1. I love that STB doesn’t do the “always open all links in a new tab” madness. I have too many tabs open on my own accord as it is. If I want a new tab, I can do many things on my own to get one (right click on the link and then pick “open in new tab”; middle click on the link; tap-and-hold on the link and then pick “open in new tab”; and so on).

      2. Those other sites are ignoring web standards to keep people at their site. It should be the user’s choice whether to open a page in a new tab. I start my STB sessions by opening the articles I want to read in background tabs and then going to them one by one. I read News Roundup articles the same way, and at other news sites. In my Linux Firefox a middle-click opens the link in a background tab.

      3. Because with the current design – there is a way to do both: open the link in the current tab, as well as open in a new tab (middle-click, etc.)

        If links defaulted to a new tab, there’s no way to open in the same tab.

  11. OK, let me start a discussion. For anybody that thinks TriMet in Portland, Oregon is a model… – Apparently TriMet is foul’d up beyond all recognition – Apparently TriMet management is screwing up managing its employees – one of many writings by Cascade Policy Institute about TriMet

    Folks, let’s commend and salute the wonderful, lovely management of Sound Transit. We don’t have the kinda problems TriMet does and I don’t think we will.

    Right now with my rescheduled trip to Portland of August 25-26 I’m real happy I’m flying into the event I have to fly into and don’t need Trimet. I also won’t need Trimet to catch my flight out. That said, I’m still excited to see the 123rd Fighter Squadron and work into my schedule some transit photography.

    1. Cascade Policy Institute is a group of Libertarians that want pretty much all of society to revert to 1700. No government roads; no government transit; no government nothing.

      Pre WWW, they had a piece in the Oregonian editorials about all the societal benefits of killing people with toxic air pollution because doing that is definitely preferable to intrusive government regulations.

      So, you might want to take what they say with a grain of salt.

      TriMet has its issues, but if Cascade Policy Institute looked at SoundTransit they would write similar pieces about ST. It’s government, so it’s evil, and so starting from that conclusion they would develop an article to prove it.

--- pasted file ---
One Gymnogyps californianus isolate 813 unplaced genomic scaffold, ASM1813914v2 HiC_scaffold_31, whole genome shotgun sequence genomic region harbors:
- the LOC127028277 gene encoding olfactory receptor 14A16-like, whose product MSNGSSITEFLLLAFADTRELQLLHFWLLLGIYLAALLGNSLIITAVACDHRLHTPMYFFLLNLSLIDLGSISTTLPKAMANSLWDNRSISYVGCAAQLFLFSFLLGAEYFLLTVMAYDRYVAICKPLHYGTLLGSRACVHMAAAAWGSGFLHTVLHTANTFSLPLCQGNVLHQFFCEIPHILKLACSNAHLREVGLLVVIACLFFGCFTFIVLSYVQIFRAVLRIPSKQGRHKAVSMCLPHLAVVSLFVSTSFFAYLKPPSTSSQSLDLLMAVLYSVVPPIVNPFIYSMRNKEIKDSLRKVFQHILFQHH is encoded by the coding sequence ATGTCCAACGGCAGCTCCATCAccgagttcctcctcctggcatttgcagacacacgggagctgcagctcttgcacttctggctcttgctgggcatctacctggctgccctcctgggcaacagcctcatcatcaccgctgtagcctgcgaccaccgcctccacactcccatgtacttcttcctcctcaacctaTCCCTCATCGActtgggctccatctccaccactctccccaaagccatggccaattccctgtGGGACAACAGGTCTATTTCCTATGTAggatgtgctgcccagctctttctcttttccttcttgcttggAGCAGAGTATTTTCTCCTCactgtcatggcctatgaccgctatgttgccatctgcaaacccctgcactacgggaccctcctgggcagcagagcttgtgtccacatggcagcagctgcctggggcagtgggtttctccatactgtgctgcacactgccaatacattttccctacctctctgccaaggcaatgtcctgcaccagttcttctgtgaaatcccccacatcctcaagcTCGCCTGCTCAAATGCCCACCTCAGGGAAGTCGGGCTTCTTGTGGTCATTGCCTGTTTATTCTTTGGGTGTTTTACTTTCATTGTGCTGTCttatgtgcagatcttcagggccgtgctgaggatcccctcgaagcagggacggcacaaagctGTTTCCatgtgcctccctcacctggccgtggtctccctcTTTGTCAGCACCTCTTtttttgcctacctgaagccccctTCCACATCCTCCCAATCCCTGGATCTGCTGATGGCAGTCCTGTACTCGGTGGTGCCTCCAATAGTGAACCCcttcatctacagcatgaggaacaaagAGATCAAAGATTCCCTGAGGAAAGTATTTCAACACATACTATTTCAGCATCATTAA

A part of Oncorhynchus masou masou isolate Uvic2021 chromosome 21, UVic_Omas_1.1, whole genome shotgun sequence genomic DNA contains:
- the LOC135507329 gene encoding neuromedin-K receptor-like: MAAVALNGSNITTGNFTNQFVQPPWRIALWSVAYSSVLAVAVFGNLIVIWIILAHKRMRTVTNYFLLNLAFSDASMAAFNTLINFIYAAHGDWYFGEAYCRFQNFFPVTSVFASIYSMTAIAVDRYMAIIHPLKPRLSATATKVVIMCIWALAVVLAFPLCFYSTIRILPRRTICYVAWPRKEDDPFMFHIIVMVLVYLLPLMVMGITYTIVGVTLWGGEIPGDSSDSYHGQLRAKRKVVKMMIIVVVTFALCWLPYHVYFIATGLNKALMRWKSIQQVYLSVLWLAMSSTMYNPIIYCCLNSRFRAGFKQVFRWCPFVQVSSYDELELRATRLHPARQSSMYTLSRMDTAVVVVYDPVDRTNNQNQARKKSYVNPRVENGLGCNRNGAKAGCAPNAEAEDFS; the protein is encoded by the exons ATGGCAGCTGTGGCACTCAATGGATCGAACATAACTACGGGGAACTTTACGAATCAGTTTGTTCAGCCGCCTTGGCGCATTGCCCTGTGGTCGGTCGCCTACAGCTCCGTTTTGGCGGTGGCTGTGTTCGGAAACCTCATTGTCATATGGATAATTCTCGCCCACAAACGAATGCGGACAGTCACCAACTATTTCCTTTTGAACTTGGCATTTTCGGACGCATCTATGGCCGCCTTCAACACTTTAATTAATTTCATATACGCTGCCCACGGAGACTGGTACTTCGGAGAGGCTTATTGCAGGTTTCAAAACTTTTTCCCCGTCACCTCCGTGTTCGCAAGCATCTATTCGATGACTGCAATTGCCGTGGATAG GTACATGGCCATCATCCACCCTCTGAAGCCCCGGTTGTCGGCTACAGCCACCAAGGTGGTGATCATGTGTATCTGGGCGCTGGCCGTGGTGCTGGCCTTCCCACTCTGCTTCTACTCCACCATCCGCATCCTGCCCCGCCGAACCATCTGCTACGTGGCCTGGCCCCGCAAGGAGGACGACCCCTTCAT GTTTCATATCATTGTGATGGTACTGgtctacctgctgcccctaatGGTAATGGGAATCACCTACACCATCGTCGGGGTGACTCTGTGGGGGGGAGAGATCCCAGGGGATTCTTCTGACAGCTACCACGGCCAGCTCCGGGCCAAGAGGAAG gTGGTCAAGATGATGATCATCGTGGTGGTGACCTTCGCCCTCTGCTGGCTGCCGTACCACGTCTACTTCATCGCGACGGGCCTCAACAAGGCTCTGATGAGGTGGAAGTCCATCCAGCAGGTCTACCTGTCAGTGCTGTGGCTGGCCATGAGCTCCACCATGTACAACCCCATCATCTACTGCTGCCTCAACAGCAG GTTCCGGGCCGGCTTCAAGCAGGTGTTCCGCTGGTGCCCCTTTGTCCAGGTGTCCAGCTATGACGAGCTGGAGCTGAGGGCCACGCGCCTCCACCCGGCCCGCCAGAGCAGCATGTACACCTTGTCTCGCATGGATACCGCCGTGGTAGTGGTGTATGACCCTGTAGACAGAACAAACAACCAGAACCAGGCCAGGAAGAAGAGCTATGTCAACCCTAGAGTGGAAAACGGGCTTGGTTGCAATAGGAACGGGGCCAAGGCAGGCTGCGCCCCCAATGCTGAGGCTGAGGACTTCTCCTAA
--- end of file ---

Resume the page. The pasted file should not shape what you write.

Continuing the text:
1. Well what I like about Cascade Policy Institute is they ask tough, data-based questions of TriMet and rightfully question WES. For those who don’t know, WES is basically TriMet’s smaller Sounder North.

      2. Except WES goes from suburb to suburb rather than downtown anywhere. It’s more like Sounder North operated on the Eastside Rail Corridor.

        Sure, people should be asking questions about it.

        However, the Cascade Policy Institute has gone so far off the edge that nobody really pays attention to them much these days. It really needs to be a mainstream group to get any traction.

    2. Here’s another great example about their forward thinking:
      The study finds that “VMT is a large and statistically significant driver of GDP” and cautions that artificial attempts to limit driving through taxation or regulation will cause a significant decrease in economic output.

      So, we need to encourage people to drive because it puts more money into the economy! Of course, most of that money winds up going to oil companies but still !!!! it means more money going into the economy!!!

      So make everyone drive everywhere !!!! It means more money !!!! (for some)

      1. Indeed.

        Cancer is a statistically significant driver of GDP as well, so SMOKES FOR EVERYONE! (Just not any government-provided socialist ciggies.)

    1. I don’t imagine they complained about the 520 bridge celebration thing they did a couple of months ago?

      Of course celebrating highway stuff isn’t a waste of money.

  12. Some years back, I wrote to WSDOT with some concepts about what could be done with expanding the Cascades service. Part of their response to me was that they planned to order some of the new state corridor cars.

    Apparently this effort at building what is essentially a modern version of the California bilevel regional coach has run into problems.

    Someone with a Wall Street Journal subscription could probably tell you more about what is going on.

      1. Thanks very much.

        As annoying as they are (because they were set up for a 90 minute trip rather than several hours) it might be a good idea to look at the two Wisconsin Talgo trains. Whatever WashDOT was hoping to get from the state coalitions that put this together, it’s probably going to be delayed.